Consider your body as a storage unit where all of your experiences—waking and sleeping, conscious and unconscious—are stored. Any information the brain processes has some physical implications, even the experiences you dream up. For example, when you’re having an especially unpleasant dream, the nervous system doesn’t know it’s dreaming. You may wake up in shock, in a cold sweat, or even crying. Of course, you quickly realise it was “just a dream,” and carry on as usual. However, even this experience is stored in the body. When we practise conscious movement, we have the ability to wipe the slate clean.
The Mandukya Upanishad explores the four states of consciousness: waking, dreaming, deep sleep, and pure consciousness. The teachings discuss the experience of feeling that our ‘waking life’ is more real than our dreaming state. Furthermore, the drama of our waking life will one day cease like the dream, and we’ll wake up to a new reality and a new existence: ‘pure consciousness.’
In the meantime, we can practise conscious movement to cultivate a higher awareness and help liberate the body of its ailments in order to feel healthy, fit, confident, balanced, flexible, and strong. Here are four ways your practice can help to refresh your mind, create new patterns of movement to help deepen your practice, and tune you into a higher state of consciousness:
1. Pay attention to how the movement feels.
The ability to feel is a learned function. When you practise paying attention to how your body feels, the brain is actually creating new connections at a rate of about 1.8 million per second. You’re literally creating new patterns instead of getting stuck in a rut of routine movements. The implications for this are huge: learn to move differently; learn to live differently.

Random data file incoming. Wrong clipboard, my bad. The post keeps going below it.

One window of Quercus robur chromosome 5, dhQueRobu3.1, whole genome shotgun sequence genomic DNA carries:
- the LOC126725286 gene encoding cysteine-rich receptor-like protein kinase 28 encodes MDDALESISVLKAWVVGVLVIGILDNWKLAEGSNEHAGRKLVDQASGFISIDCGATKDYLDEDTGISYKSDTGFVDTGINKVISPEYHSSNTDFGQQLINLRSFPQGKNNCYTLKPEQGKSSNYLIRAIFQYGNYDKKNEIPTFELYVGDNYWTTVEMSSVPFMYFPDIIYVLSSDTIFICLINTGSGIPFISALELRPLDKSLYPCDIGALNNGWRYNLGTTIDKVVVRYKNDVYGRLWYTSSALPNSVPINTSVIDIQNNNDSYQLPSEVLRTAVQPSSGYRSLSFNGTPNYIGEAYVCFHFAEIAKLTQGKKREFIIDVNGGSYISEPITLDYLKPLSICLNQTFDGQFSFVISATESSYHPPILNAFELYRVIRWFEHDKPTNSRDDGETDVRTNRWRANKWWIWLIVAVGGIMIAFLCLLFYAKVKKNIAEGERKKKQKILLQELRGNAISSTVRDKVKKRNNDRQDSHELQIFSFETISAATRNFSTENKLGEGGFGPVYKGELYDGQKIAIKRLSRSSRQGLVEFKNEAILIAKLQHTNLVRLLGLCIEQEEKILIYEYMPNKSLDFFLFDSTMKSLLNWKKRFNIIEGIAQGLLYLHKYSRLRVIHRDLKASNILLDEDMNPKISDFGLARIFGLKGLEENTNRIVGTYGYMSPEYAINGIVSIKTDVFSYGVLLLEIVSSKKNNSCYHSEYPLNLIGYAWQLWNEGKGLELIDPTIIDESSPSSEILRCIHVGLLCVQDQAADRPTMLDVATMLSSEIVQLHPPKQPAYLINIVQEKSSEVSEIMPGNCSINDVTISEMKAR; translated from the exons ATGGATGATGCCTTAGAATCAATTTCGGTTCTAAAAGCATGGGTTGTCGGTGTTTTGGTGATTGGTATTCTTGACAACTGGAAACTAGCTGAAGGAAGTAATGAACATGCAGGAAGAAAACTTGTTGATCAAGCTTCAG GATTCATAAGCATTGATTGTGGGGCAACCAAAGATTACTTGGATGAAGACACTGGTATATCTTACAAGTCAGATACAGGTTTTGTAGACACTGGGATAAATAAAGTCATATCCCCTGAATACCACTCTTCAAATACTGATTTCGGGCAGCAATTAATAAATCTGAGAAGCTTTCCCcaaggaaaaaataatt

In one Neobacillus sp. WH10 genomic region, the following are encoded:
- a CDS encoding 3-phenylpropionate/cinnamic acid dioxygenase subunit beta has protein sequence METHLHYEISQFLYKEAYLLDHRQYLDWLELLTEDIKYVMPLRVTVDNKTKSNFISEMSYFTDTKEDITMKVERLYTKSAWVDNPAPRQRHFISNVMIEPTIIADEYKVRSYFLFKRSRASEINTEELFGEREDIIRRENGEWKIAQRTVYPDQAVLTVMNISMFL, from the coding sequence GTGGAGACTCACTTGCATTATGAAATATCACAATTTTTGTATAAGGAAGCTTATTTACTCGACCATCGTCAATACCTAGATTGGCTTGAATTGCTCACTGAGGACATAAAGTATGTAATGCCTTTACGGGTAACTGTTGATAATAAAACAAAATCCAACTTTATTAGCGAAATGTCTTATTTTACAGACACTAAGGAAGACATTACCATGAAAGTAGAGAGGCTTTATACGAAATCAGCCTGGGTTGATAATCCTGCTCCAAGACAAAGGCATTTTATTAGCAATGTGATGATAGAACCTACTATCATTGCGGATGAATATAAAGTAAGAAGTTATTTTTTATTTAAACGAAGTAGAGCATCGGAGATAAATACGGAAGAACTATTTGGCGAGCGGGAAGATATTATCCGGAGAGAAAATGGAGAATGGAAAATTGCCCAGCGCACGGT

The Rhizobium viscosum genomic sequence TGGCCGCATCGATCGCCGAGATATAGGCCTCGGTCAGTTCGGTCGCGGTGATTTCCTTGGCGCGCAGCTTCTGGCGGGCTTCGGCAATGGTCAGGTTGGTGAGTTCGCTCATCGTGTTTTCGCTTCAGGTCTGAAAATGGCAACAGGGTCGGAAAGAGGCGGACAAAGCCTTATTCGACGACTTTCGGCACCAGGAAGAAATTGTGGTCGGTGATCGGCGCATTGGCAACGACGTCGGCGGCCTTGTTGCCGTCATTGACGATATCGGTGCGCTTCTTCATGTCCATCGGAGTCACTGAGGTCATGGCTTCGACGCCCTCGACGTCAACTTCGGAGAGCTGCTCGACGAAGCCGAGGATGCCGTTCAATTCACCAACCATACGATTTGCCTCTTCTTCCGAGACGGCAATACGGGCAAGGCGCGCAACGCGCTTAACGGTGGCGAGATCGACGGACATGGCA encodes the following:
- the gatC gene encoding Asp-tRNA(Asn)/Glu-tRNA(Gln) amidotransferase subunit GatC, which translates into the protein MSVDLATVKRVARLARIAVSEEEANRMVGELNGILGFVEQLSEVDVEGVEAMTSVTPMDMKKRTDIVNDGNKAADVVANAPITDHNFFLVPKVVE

2. Start slowly, then start to move at your desired pace.
In studies conducted on the movement involved in walking, if the subject started slowly on a treadmill, and paid attention to the feeling of their feet before speeding it up, they were able to move faster, longer, stronger, and generally with less pain, if there was pain previously.
3. Increase proprioception.
When you practise expanding fully into your body by moving slowly and focusing on how it feels, you’re able to better feel your body in space and its appropriate relationship to the world around you.
You are literally learning to become who you are meant to be by enhancing your proprioception.
Practise feeling your body doing a certain action in a yoga pose, like tracking your front knee with your centre ankle and hip in Warrior 2 and Extended Side Angle, and then look in a mirror to see if what you are feeling is actually what’s happening. You’ll be retraining your proprioception and expanding your consciousness.
4. Recommit to feeling and going slowly while learning new actions in the pose.
When you move quickly, there is less room for learning.
If you are interested in deepening your practice and moving past what you already know, slow and steady wins the race.
Each time we attempt an asana, we should look at it with fresh eyes, as if it is the first time we are doing it. If we are learning new actions and attempting them with this attitude, we will be expanding our awareness of the body’s inner landscape.
When we enhance our internal map, the Yoga Sutras say that we are actually beginning to understand the cosmos and the nature of reality.
The Sutras also suggest that the body is a microcosm, and through practising in the manner suggested, we will deepen our connection with prana and reach higher states of consciousness.
Each time we practise, we expand our consciousness by moving past the old understanding, instead of simply moving from memory.
This guide is meant only to refine your asana practice and if you want to achieve higher states of consciousness through a movement practice. Eventually, through steady practice, the aspirant will apply their knowledge of movement to a pranayama practice and be able to seek even further levels of consciousness.
Next time you get on your mat, start by taking some time to slow down and feel, and you’ll notice a dramatic shift. By the end of your practice you will feel light, refreshed, and connected.